Letting Go of Trends at the 100% Design Show
‘I want to kill the idea of function’, says Yorgo Lykouria, Creative Director at Rainlight, ‘it isn’t enough – it’s the emotional connection we’re after as humans’. Speaking at this year’s 100% Design Show, Yorgo claimed that when it comes to design, it’s not trends we’re after – it’s our need for design to speak and connect with our humanity in a direct and lasting way.
The concept of trends was hot topic during another talk at the show called ‘Beyond Sustainability: Future of Waste in Design’, which centered on the role that designers play in the future of sustainability. ‘Sustainable design must be something that the fashion and interiors industry should focus on’, said a fashion expert in the audience, ‘as opposed to millennial pinks and marble’. She said we need to forget trends, and concentrate on lasting designs. So essentially the industry needs to make it uncool to not be sustainable.
And walking through the exhibitions, I definitely picked up on a lack of fresh trends – I’d seen almost everything on display before. Initially I took this to be a negative – wasn’t the show all about showcasing the latest interior design innovations? But after listening to these talks, perhaps sticking with what we have and what we know brings new meaning to what being progressive and innovative is about.
Here are some sustainability-focused exhibitors from the show that are embracing the concept of a trend-less future:
Established by Sean Dare in 2009, British design company Dare have produced award-winning furniture and ‘strive to create pieces which are timeless future classics’. As you can see, their furniture is quite typical of the Midcentury Modern movement – which yes did come about again as a trend, but has now evolved into a classic design staple that evidently has staying power.
Patience & Gough
Based in the Lake District, this two-person collaborative prolong the longevity of characterful, quality furniture by tastefully upcycling and selling it on. Many of their designs feature abstract and retro prints less likely to go out of style. They also do commissions so if you find a piece of second-hand furniture you want revitalising, this is the company to do it.
Describing themselves as the ‘sustainable flatpack’ company, Grain do not operate on a seasonal or trend-based cycle. Instead, they put a lot of emphasis on the quality of their furniture and claim that each piece can be taken apart and put back together again with no loss of function. Plus, all the materials they use that can be 100% recycled and re-purposed by them.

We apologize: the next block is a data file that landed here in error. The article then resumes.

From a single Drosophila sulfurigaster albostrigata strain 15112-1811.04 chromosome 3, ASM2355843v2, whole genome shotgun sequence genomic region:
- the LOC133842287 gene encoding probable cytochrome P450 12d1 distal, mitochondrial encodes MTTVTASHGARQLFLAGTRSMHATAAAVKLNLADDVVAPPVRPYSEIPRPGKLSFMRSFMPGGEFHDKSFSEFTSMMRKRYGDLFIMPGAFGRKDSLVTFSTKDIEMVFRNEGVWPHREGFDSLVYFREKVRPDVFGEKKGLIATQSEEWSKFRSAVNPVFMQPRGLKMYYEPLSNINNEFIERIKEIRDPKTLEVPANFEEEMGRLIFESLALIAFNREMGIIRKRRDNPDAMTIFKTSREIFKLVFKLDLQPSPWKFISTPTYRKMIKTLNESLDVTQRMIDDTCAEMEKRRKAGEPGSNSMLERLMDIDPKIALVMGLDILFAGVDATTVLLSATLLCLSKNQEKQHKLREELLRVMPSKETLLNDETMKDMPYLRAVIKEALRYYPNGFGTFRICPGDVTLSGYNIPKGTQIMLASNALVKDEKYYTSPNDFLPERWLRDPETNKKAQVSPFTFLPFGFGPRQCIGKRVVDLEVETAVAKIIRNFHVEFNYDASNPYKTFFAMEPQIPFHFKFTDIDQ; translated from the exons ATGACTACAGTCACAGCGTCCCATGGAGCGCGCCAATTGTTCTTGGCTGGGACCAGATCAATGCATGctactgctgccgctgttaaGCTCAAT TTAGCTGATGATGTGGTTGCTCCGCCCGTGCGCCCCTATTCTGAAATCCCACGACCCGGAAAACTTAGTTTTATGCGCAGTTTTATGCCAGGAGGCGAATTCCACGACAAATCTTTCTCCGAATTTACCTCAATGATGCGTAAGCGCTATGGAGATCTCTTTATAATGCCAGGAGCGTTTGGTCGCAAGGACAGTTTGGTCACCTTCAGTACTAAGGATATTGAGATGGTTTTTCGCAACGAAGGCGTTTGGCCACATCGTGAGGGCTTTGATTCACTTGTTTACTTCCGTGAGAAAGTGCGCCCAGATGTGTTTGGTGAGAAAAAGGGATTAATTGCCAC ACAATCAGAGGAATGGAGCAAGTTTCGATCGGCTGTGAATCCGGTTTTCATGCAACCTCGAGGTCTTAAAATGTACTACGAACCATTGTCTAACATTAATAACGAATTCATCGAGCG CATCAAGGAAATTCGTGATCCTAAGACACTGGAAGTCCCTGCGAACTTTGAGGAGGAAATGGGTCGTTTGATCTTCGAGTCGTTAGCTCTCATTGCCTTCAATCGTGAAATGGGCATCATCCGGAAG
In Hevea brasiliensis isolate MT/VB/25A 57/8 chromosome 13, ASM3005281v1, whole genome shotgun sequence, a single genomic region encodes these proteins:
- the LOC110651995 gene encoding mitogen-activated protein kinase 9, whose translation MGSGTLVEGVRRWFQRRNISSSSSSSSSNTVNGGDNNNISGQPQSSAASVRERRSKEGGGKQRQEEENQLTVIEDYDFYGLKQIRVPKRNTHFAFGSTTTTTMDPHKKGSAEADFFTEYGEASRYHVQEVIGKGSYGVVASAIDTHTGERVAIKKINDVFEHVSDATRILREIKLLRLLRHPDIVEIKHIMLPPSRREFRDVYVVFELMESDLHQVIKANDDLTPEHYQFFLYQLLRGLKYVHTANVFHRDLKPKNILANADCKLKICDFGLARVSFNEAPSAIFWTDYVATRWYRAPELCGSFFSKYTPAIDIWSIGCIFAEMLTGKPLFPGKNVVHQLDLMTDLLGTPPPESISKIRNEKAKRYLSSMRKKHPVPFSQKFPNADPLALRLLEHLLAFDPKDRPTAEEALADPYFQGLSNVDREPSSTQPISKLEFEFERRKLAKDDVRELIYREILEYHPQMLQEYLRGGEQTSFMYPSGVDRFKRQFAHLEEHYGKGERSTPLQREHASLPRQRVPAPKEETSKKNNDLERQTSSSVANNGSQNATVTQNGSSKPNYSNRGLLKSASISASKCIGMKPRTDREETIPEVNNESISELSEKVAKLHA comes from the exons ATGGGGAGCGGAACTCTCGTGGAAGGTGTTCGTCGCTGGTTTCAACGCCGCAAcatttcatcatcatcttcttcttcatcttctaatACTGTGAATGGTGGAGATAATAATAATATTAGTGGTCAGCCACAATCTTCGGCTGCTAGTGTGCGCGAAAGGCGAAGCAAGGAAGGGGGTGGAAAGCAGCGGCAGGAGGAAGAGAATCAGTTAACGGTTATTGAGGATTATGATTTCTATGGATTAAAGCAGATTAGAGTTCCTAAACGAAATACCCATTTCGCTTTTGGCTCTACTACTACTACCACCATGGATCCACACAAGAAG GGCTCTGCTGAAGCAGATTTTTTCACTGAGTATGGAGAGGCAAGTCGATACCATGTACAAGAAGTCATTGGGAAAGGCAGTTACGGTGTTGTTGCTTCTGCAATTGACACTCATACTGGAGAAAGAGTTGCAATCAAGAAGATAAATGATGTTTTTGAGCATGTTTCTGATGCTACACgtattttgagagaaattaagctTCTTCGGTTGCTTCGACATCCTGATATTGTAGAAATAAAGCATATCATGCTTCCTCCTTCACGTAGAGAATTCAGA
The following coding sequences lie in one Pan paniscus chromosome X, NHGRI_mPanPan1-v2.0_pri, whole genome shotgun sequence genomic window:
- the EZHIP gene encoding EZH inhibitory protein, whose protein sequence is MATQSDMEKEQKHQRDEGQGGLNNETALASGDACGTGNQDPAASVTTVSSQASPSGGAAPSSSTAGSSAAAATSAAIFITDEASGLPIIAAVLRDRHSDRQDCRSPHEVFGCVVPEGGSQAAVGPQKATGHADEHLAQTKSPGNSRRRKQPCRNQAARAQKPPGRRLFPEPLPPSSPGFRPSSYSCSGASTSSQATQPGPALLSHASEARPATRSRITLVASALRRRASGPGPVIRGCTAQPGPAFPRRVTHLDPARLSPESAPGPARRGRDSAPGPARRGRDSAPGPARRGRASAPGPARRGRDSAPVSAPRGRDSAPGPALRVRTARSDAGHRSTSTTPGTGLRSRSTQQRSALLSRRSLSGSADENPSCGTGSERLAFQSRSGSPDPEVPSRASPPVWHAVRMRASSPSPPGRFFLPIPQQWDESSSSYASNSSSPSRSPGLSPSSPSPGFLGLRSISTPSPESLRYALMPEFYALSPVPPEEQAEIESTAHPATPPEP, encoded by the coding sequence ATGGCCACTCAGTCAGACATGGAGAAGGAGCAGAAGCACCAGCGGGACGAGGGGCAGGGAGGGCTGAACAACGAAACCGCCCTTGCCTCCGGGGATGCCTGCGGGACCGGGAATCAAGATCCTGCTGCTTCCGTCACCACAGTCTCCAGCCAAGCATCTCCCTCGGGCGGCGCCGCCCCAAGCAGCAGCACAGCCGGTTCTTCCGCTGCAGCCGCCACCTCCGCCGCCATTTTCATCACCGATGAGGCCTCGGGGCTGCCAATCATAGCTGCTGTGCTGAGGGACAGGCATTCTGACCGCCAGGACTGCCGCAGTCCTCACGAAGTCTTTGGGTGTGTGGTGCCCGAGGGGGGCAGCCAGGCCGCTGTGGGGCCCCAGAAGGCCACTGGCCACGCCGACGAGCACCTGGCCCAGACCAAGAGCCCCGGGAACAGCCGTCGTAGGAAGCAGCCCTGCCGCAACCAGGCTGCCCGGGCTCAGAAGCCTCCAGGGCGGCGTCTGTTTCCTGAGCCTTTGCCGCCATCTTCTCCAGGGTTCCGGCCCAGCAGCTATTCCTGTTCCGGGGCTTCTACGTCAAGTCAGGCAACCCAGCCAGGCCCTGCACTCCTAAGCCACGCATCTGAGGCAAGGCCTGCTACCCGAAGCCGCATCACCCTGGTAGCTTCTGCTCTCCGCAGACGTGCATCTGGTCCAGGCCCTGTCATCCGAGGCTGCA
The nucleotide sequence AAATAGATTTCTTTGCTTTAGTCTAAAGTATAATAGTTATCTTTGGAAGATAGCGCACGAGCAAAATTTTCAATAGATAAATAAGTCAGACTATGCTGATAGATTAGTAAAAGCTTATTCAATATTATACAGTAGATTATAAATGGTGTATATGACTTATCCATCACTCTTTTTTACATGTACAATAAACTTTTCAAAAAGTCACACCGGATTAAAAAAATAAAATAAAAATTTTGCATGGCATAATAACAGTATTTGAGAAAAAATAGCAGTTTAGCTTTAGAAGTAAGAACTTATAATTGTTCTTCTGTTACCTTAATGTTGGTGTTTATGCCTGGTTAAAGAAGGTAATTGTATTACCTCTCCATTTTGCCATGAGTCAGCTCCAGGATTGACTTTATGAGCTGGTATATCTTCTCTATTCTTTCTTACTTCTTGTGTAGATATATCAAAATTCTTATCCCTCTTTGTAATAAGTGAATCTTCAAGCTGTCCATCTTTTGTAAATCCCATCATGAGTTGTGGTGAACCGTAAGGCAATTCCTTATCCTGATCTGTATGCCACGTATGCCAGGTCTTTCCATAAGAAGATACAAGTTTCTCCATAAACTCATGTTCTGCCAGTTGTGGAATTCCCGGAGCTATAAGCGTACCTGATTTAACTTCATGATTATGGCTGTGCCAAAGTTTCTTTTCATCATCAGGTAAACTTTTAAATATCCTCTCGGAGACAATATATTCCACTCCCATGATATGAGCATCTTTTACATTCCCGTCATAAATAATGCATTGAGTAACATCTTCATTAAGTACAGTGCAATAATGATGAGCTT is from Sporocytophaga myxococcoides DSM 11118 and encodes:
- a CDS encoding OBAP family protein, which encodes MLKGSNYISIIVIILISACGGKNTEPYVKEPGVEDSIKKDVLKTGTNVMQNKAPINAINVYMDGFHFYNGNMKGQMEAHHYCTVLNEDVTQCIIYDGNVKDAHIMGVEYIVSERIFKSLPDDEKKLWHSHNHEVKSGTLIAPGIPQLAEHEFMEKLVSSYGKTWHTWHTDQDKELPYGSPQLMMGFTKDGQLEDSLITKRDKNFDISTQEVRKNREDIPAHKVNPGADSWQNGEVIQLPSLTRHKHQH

Lomas Furniture is a creative company situated in the Devonshire countryside, specialising in handmade wooden furniture. Working ‘with the grain, not against it’, Lomas manage to use parts of the tree that would normally be discarded - meaning minimal waste and allowing every piece of furniture it’s own unique and un-conforming characteristics. Their designs are current and contemporary, but their work exudes that built-to-last, trend-defiant ethos you’d typically associate with Shaker furniture.
Pamela Print is a studio based just outside of London specialising in luxury, sustainable textiles. Pamela, founder and maker behind the brand, subscribes to the slow textile movement – a global movement that promotes sustainability in the textiles industry. Her collection is hand-woven using a traditional dobby loom and made using British-sourced sustainable, renewable and biodegradable non-mulesed wool. The brand’s fabric designs are not seasonable or trend-orientated, but instead are inspired by the Art Deco architecture Pamela came across whilst living in Brussels.
Ed Dunn and Carlo Briscoe, the makers behind Reptile Tiles, say that minimalism is out. They want to bring colour and individuality back into our living spaces with their hand-painted, bespoke tiles. The couple aren’t concerned with tiles you’d see trending on socials and prefer producing traditional designs more likely to stand the test of time.
These brands are flying the flag for a much-needed shift in the design world where it’s not about what’s new and trending, it’s about classic items we value and that will last. And whilst most the exhibitors above are creating new products, the overarching idea here is that what we want and need from design is probably already out there. After all, what’s more sustainable than sticking with what we’ve got?
Click to enlarge more photos from the day: